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Blood Pressure

Genetic variants influence blood pressure: study

New research has uncovered a link between genes and blood pressure – however experts say that lifestyle factors are still important contributors to hypertension.

A NUMBER OF sections of genetic code have been linked to blood pressure by an international group of experts investigating the causes of hypertension.

The study, which originally examined the genetics of around 200,000 people of European descent, found that almost everyone will carry at least one of the genetic variants identified.

Some 29 genetic variations – 16 of which were identified for the first time – were found to be associated with blood pressure by the researchers working as part of the International Consortium for Blood Pressure Genome-Wide Association Studies, whose findings are published in Nature and Nature Genetics.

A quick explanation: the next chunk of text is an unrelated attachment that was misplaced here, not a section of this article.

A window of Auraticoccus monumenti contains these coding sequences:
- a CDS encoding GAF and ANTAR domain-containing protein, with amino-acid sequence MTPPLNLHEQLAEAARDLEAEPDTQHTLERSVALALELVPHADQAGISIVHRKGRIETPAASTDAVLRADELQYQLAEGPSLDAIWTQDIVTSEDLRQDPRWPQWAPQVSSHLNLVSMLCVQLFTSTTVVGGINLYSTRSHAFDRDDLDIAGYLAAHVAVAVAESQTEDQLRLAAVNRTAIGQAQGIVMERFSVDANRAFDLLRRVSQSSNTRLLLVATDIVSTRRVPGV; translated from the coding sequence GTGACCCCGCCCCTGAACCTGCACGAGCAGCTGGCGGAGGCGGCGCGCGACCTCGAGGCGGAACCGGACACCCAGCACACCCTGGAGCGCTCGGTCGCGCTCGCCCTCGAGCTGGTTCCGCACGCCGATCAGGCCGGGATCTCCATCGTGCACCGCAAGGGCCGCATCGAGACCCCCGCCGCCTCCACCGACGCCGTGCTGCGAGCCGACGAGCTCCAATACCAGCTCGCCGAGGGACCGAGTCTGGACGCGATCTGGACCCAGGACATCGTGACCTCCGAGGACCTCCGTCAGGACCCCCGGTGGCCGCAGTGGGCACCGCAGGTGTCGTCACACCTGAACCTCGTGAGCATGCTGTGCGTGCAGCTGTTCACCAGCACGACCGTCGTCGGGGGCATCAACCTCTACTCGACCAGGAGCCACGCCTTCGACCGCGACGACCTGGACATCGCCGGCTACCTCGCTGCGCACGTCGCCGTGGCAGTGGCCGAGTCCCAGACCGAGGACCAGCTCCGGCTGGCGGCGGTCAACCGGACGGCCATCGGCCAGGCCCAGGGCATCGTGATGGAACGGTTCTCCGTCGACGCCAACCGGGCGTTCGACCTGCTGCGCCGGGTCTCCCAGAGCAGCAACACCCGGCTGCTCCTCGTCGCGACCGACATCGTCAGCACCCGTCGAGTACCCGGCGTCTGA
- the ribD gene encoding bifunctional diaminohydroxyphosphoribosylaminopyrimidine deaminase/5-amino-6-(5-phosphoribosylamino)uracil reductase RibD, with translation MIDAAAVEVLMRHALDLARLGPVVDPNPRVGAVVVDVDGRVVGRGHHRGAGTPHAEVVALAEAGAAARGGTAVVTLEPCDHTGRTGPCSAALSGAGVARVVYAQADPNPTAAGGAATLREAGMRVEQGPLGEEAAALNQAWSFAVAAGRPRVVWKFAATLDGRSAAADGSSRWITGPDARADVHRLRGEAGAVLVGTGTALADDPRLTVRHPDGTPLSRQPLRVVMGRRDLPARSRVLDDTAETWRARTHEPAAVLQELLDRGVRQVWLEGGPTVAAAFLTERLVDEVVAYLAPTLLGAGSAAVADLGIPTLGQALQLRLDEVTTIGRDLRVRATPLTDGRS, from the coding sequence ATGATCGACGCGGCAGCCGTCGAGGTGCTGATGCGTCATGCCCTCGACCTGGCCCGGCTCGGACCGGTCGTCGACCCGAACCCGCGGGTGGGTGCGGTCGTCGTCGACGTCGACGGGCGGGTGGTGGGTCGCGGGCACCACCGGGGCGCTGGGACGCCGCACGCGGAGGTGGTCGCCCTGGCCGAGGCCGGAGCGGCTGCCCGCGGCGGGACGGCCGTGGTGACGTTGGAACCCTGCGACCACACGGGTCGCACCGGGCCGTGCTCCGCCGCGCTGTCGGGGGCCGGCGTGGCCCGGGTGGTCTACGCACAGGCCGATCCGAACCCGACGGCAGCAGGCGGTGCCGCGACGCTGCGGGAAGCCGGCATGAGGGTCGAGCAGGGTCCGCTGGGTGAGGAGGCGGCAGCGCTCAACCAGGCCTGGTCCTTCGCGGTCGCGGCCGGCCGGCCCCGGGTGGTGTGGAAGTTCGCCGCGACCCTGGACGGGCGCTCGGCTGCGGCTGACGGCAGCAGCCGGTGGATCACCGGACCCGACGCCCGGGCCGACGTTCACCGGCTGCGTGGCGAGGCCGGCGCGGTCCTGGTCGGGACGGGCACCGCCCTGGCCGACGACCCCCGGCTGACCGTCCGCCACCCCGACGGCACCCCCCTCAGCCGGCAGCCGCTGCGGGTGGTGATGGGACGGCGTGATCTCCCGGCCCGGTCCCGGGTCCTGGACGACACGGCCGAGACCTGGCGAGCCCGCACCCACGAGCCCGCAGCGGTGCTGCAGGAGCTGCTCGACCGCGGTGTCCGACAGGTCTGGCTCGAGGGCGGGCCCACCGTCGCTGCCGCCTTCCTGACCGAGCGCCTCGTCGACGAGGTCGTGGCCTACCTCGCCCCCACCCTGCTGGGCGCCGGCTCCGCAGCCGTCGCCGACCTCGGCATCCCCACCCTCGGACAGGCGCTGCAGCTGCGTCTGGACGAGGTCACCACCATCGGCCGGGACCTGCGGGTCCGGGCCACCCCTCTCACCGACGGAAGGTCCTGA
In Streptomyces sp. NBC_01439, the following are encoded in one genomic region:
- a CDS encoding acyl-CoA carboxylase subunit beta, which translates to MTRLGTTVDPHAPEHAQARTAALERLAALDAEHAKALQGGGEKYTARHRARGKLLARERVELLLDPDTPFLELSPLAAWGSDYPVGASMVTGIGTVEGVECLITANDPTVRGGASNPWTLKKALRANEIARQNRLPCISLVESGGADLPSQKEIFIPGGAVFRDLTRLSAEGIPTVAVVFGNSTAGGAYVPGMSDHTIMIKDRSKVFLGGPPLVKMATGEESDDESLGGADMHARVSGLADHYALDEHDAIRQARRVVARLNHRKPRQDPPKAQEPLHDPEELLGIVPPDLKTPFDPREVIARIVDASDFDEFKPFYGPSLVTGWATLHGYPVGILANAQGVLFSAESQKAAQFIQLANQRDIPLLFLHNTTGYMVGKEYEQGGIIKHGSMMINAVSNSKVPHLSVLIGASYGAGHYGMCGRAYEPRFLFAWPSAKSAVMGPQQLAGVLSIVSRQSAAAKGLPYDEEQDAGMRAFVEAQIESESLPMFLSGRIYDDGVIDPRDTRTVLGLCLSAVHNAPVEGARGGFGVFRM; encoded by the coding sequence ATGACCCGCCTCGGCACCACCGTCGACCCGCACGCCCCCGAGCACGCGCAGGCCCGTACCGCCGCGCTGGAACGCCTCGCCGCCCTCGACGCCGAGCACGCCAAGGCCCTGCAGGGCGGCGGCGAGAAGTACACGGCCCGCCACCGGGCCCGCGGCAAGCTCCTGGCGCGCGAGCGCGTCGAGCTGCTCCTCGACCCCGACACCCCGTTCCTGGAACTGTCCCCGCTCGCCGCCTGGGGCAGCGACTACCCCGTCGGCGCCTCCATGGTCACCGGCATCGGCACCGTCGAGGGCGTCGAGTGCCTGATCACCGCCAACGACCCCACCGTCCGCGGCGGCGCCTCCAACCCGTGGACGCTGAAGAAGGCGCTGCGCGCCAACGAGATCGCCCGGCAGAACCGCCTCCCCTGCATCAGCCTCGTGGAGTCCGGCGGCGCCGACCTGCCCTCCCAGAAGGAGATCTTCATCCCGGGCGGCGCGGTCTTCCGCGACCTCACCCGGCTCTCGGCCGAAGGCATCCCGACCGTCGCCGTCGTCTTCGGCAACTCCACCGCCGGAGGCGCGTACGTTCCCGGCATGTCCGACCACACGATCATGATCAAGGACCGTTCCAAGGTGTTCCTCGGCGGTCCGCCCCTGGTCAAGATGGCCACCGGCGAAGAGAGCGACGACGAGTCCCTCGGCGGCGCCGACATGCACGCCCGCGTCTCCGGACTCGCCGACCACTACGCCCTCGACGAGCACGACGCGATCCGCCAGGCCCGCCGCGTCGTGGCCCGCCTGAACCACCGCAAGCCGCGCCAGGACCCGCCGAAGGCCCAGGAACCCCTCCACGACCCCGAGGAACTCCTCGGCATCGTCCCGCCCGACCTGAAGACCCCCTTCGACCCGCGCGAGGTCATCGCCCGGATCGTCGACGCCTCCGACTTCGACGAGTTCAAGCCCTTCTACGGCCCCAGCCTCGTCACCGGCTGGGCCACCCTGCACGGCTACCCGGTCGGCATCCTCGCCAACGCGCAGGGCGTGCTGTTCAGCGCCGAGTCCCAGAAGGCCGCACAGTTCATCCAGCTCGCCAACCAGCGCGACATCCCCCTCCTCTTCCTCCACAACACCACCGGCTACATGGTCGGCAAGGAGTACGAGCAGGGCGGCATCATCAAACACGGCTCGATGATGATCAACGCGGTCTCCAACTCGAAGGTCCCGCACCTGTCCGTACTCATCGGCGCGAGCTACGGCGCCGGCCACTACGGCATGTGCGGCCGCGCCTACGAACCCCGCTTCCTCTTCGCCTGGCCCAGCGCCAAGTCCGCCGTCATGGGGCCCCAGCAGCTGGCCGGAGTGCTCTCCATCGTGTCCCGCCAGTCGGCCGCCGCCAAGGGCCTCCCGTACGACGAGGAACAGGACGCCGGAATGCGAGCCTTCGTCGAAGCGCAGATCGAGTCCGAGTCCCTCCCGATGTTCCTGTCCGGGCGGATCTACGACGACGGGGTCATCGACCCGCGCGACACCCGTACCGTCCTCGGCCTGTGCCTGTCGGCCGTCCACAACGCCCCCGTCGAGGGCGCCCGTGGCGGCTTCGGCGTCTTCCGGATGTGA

The research showed that each individual variant was linked to a slight increase in risk of hypertension and that the risk duly increased in individuals with multiple variants, according to Time. The study was then expanded to include 70,000 people of East Asian, South Asian or African descent, after which researchers reported similar results.

By identifying the genes associated with high blood pressure, researchers have opened the possibility of the condition being targeted with drugs – for example, they said, with the use of nitric oxide.

Despite the breakthroughs associated with the study, however, researchers say that they have still only uncovered about one per cent of the genetic contribution to hypertension.

While genetic factors have been linked to high blood pressure, experts warn that lifestyle factors remained important considerations when battling hypertension, the BBC reports. Obesity, lack of exercise and too much dietary salt are all known to contribute to the risk of high blood pressure.

Read: Over 60 per cent of deaths in 2008 caused by cardiovascular diseases and cancers>

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